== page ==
When applying for entry clearance, leave to remain or settlement as a partner of a British citizen or settled person, applicants need to demonstrate that they have adequate UK accommodation; otherwise, their application may be refused.
If you or your partner are applying for a UK family visa under Appendix FM of the Immigration Rules, there are a number of requirements that an applicant needs to meet. One of those requirements is showing that you and your partner have ‘adequate accommodation’ in the UK.
The Home Office considers accommodation adequate where it is owned or occupied exclusively by the applicant and their family, will be obtained without recourse to public funds, is not or will not be overcrowded, and does not breach public health regulations.
Although part of the accommodation must be for the exclusive use of the family, you are permitted to share other areas of the accommodation, such as the kitchen or the bathroom, with other members of the household. It should be noted, however, that the accommodation must have sufficient space and cannot be overcrowded. The Home Office will consider the number of people living in the accommodation, even those who are not included in the visa application, across the number of bedrooms that are available for each member of the household. As such, it is essential that applicants choose their accommodation carefully to avoid delays and / or a potential refusal of their visa.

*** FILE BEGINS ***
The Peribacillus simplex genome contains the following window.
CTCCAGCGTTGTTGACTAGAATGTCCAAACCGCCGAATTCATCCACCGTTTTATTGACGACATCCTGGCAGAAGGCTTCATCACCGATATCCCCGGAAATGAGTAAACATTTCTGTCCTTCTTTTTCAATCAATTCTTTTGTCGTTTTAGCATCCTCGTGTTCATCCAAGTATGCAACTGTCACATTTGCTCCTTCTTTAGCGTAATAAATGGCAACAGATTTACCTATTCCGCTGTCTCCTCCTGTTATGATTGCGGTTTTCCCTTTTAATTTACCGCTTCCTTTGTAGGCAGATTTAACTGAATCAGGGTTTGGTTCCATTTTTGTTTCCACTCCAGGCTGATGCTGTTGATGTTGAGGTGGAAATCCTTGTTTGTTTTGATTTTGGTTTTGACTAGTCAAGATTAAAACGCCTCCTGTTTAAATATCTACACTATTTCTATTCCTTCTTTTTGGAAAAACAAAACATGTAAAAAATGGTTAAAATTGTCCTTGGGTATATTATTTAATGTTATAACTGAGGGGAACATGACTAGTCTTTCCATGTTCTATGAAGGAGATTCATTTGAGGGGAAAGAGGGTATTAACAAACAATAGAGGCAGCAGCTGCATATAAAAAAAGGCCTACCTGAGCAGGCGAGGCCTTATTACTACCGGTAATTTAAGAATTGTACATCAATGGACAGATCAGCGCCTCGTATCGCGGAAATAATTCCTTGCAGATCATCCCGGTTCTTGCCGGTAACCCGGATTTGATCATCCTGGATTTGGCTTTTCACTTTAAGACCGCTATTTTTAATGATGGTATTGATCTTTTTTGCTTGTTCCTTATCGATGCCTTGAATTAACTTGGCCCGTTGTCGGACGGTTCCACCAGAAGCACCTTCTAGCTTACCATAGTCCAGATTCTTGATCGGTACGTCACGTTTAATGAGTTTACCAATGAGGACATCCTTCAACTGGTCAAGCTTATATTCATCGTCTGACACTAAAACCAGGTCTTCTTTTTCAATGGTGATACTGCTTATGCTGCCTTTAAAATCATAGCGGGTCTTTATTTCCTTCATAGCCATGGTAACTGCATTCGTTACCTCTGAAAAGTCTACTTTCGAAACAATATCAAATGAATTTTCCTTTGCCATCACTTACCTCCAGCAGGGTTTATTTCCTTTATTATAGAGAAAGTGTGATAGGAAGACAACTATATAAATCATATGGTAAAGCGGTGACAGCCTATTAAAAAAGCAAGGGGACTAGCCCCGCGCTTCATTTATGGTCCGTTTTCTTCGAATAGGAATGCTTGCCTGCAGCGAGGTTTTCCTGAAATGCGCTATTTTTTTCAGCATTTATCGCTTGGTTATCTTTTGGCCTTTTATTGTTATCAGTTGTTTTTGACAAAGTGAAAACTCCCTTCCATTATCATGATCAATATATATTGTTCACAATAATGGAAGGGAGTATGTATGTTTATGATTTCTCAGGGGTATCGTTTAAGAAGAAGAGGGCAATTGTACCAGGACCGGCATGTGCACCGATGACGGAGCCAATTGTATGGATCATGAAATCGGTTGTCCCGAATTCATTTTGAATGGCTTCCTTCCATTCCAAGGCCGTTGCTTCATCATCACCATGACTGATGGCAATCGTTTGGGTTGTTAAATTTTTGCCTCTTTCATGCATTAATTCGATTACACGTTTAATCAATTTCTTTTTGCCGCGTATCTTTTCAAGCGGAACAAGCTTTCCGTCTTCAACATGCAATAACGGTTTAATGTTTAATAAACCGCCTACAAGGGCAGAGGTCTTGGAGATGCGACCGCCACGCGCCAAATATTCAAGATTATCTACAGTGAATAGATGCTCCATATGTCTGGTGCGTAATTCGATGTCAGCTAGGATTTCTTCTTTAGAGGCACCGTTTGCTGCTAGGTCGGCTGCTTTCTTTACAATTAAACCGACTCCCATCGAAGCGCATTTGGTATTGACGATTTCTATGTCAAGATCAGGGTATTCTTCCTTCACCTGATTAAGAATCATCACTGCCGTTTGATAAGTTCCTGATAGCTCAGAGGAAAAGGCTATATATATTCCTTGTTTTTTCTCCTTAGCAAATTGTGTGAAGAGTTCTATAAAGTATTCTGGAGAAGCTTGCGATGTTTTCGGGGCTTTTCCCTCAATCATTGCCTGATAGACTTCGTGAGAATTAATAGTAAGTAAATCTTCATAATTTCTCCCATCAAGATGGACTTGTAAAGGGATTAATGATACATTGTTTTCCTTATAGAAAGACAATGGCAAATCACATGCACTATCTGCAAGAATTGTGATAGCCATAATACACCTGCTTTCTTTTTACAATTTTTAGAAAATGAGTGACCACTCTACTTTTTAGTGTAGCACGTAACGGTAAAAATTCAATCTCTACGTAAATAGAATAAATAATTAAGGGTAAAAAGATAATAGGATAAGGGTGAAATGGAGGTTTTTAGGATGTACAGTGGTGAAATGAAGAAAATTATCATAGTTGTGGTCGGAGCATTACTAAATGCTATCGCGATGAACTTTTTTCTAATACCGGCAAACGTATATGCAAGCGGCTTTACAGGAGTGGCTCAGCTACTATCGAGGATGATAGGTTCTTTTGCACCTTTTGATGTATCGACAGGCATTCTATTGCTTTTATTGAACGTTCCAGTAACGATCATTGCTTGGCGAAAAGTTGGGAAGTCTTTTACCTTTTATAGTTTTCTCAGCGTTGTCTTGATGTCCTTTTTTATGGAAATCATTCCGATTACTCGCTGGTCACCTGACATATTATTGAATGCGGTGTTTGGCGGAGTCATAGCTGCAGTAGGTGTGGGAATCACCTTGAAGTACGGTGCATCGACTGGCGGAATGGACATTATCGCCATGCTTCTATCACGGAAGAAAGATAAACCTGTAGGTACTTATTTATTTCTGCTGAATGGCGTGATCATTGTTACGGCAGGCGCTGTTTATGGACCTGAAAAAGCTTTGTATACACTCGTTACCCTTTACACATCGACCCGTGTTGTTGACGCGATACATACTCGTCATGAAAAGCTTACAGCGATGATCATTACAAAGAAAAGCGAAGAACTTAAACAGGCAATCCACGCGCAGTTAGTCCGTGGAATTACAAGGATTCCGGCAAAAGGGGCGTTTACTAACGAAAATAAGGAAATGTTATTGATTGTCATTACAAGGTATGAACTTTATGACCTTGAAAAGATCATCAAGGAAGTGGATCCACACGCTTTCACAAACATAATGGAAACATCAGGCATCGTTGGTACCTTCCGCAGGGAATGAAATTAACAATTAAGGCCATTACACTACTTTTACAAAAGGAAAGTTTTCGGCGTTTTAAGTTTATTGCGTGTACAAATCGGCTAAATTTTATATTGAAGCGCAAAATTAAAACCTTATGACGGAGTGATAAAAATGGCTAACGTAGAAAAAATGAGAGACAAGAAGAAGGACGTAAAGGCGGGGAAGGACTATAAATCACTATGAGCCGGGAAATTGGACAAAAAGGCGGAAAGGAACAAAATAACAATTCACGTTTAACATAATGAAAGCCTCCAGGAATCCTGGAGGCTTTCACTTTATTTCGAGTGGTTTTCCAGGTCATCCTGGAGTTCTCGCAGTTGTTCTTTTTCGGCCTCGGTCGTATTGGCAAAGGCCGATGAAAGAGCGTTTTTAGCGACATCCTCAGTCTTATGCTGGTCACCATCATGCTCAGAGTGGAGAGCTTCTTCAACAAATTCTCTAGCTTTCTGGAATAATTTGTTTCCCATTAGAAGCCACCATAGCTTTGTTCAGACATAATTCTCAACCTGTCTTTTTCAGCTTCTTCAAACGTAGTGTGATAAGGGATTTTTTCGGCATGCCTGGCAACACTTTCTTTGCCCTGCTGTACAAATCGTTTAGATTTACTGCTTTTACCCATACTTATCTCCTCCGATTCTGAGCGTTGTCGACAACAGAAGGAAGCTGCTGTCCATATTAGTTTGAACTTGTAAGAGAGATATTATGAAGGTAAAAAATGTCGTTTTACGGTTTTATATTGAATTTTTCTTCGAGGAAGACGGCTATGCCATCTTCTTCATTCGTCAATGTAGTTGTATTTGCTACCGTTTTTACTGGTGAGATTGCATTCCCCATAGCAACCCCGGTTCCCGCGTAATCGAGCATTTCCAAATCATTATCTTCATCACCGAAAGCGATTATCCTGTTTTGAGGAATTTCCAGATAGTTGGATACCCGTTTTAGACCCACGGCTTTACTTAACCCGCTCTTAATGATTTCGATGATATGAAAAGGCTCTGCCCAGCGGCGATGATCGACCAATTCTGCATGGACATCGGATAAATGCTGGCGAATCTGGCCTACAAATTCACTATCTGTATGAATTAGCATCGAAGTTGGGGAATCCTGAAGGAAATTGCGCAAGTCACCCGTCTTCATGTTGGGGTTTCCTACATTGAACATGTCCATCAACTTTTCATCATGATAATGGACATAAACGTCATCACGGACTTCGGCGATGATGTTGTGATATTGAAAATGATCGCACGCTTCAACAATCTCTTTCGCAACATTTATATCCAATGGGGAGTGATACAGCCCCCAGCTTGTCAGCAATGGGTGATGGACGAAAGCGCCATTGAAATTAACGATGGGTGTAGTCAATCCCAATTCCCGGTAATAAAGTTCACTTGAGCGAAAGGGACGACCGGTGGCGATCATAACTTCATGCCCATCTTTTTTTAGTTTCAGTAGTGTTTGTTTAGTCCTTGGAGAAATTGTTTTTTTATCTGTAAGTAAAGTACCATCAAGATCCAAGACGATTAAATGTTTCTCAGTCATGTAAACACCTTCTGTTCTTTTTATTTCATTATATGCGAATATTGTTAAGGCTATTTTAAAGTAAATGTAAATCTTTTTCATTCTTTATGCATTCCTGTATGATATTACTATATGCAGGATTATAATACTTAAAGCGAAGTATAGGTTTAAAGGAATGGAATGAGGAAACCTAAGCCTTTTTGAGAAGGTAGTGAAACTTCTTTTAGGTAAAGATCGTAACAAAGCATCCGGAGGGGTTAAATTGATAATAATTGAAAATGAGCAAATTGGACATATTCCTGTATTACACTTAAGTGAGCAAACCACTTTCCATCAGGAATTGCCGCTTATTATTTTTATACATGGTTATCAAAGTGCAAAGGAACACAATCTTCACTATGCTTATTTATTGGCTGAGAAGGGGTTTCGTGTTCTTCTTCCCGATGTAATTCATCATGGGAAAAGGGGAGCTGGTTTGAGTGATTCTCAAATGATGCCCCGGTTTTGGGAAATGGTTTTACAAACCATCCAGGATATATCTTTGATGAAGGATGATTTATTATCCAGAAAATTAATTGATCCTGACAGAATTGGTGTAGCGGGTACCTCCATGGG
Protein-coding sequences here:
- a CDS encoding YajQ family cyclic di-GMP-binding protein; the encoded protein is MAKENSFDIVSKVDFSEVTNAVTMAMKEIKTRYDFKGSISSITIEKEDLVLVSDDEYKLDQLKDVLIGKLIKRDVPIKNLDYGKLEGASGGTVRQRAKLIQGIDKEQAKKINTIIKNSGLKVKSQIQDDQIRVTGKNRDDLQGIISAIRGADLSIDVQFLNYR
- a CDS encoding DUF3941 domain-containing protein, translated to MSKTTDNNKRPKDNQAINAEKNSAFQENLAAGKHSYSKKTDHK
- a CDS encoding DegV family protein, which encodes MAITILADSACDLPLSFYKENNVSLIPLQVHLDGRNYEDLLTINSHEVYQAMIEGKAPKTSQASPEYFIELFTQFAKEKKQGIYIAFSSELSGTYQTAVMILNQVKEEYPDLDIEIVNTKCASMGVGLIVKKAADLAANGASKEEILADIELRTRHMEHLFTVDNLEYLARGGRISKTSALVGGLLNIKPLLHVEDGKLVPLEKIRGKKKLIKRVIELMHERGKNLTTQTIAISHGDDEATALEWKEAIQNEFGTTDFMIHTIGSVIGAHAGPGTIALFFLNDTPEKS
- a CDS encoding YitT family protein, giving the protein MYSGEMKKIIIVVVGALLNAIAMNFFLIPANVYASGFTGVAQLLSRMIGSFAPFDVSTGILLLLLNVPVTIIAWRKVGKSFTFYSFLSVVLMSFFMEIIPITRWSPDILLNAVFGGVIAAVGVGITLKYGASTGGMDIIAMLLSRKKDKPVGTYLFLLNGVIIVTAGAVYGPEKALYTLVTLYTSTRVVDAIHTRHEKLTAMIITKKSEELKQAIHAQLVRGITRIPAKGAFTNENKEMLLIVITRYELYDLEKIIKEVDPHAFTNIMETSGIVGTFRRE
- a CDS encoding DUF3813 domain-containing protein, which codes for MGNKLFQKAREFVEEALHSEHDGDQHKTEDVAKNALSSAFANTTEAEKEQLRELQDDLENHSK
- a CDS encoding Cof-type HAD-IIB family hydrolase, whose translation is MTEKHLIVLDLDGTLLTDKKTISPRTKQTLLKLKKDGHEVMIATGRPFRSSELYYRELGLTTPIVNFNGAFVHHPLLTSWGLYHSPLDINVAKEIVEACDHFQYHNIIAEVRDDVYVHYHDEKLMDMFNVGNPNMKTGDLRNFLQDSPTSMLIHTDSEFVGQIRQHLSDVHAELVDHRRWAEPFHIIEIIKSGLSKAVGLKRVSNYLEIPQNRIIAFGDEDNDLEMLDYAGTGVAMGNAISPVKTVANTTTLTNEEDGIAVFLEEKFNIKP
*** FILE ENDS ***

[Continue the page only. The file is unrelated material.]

To evidence that your accommodation meets the requirement of ‘adequate’, the Home Office will be looking to see legal evidence of your occupation in the form of a tenancy agreement or a property deed, for example.
The above list of requirements is not exhaustive, and to ensure that your accommodation meets the Home Office requirements, applicants should seek immigration advice on their family visa application.
How Gherson can assist
Gherson’s Immigration Team are highly experienced in advising on UK visa matters. If you have any questions arising from this blog, please do not hesitate to contact us for advice, send us an e-mail, or, alternatively, follow us on Twitter, Facebook, Instagram, or LinkedIn to stay-up-to-date.
The information in this blog is for general information purposes only and does not purport to be comprehensive or to provide legal advice. Whilst every effort is made to ensure the information and law is current as of the date of publication it should be stressed that, due to the passage of time, this does not necessarily reflect the present legal position. Gherson accepts no responsibility for loss which may arise from accessing or reliance on information contained in this blog. For formal advice on the current law please do not hesitate to contact Gherson. Legal advice is only provided pursuant to a written agreement, identified as such, and signed by the client and by or on behalf of Gherson.